74  }
  75
  76  dmam_alloc_coherent(dev, size, dma_handle, gfp)
  77  {
  78        struct dma_devres *dr;
  79        void *vaddr;
  80
  81        dr = devres_alloc(dmam_coherent_release, sizeof(*dr), gfp);
  82        ...
  83
  84        /* alloc DMA memory as usual */
  85        vaddr = dma_alloc_coherent(...);
  86        ...
  87
  88        /* record size, vaddr, dma_handle in dr */
  89        dr->vaddr = vaddr;
  90        ...
  91
  92        devres_add(dev, dr);
  93
  94        return vaddr;
  95  }
  96
  97If a driver uses dmam_alloc_coherent(), the area is guaranteed to be
  98freed whether initialization fails half-way or the device gets
  99detached.  If most resources are acquired using managed interface, a
 100driver can have much simpler init and exit code.  Init path basically
 101looks like the following.
 102
 103  my_init_one()
 104  {
 105        struct mydev *d;
 106
 107        d = devm_kzalloc(dev, sizeof(*d), GFP_KERNEL);
 108        if (!d)
 109                return -ENOMEM;
 110
 111        d->ring = dmam_alloc_coherent(...);
 112        if (!d->ring)
 113                return -ENOMEM;
 114
 115        if (check something)
 116                return -EINVAL;
 117        ...
 118
 119        return register_to_upper_layer(d);
 120  }
 121
 122And exit path,
 123
 124  my_remove_one()
 125  {
 126        unregister_from_upper_layer(d);
 127        shutdown_my_hardware();
 128  }
 129
 130As shown above, low level drivers can be simplified a lot by using
 131devres.  Complexity is shifted from less maintained low level drivers
 132to better maintained higher layer.  Also, as init failure path is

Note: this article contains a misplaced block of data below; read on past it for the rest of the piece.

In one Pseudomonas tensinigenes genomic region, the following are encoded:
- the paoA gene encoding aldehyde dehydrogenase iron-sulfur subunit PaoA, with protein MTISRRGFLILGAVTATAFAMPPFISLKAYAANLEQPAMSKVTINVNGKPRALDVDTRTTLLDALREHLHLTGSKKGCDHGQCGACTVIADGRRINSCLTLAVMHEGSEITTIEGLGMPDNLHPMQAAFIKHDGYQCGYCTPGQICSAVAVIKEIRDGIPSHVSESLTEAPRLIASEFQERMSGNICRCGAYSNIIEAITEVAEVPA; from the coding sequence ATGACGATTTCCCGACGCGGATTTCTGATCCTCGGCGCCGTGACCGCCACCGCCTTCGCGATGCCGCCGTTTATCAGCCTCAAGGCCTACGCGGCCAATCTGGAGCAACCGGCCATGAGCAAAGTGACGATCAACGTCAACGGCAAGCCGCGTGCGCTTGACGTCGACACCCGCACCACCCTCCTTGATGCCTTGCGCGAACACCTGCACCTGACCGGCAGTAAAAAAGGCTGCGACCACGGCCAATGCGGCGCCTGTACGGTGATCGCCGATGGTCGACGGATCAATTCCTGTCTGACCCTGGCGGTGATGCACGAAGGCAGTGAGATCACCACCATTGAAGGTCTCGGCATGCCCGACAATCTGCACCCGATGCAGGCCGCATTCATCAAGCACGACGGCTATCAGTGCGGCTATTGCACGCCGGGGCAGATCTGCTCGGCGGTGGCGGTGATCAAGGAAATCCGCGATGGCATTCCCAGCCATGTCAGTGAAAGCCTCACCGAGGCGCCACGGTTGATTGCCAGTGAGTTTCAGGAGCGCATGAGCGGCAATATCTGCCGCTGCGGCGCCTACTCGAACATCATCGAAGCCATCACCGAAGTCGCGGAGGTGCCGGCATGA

133shared with exit path, both can get more testing.
 134
 135
 136  3. Devres group
 137  ---------------
 138
 139Devres entries can be grouped using devres group.  When a group is
 140released, all contained normal devres entries and properly nested
 141groups are released.  One usage is to rollback series of acquired
 142resources on failure.  For example,
 143
 144  if (!devres_open_group(dev, NULL, GFP_KERNEL))
 145        return -ENOMEM;
 146
 147  acquire A;
 148  if (failed)
 149        goto err;
 150
 151  acquire B;
 152  if (failed)
 153        goto err;
 154  ...
 155
 156  devres_remove_group(dev, NULL);
 157  return 0;
 158
 159 err:
 160  devres_release_group(dev, NULL);
 161  return err_code;
 162
 163As resource acquisition failure usually means probe failure, constructs
 164like above are usually useful in midlayer driver (e.g. libata core
 165layer) where interface function shouldn't have side effect on failure.
 166For LLDs, just returning error code suffices in most cases.
 167
 168Each group is identified by void *id.  It can either be explicitly
 169specified by @id argument to devres_open_group() or automatically
 170created by passing NULL as @id as in the above example.  In both
 171cases, devres_open_group() returns the group's id.  The returned id
 172can be passed to other devres functions to select the target group.
 173If NULL is given to those functions, the latest open group is
 174selected.
 175
 176For example, you can do something like the following.
 177
 178  int my_midlayer_create_something()
 179  {
 180        if (!devres_open_group(dev, my_midlayer_create_something, GFP_KERNEL))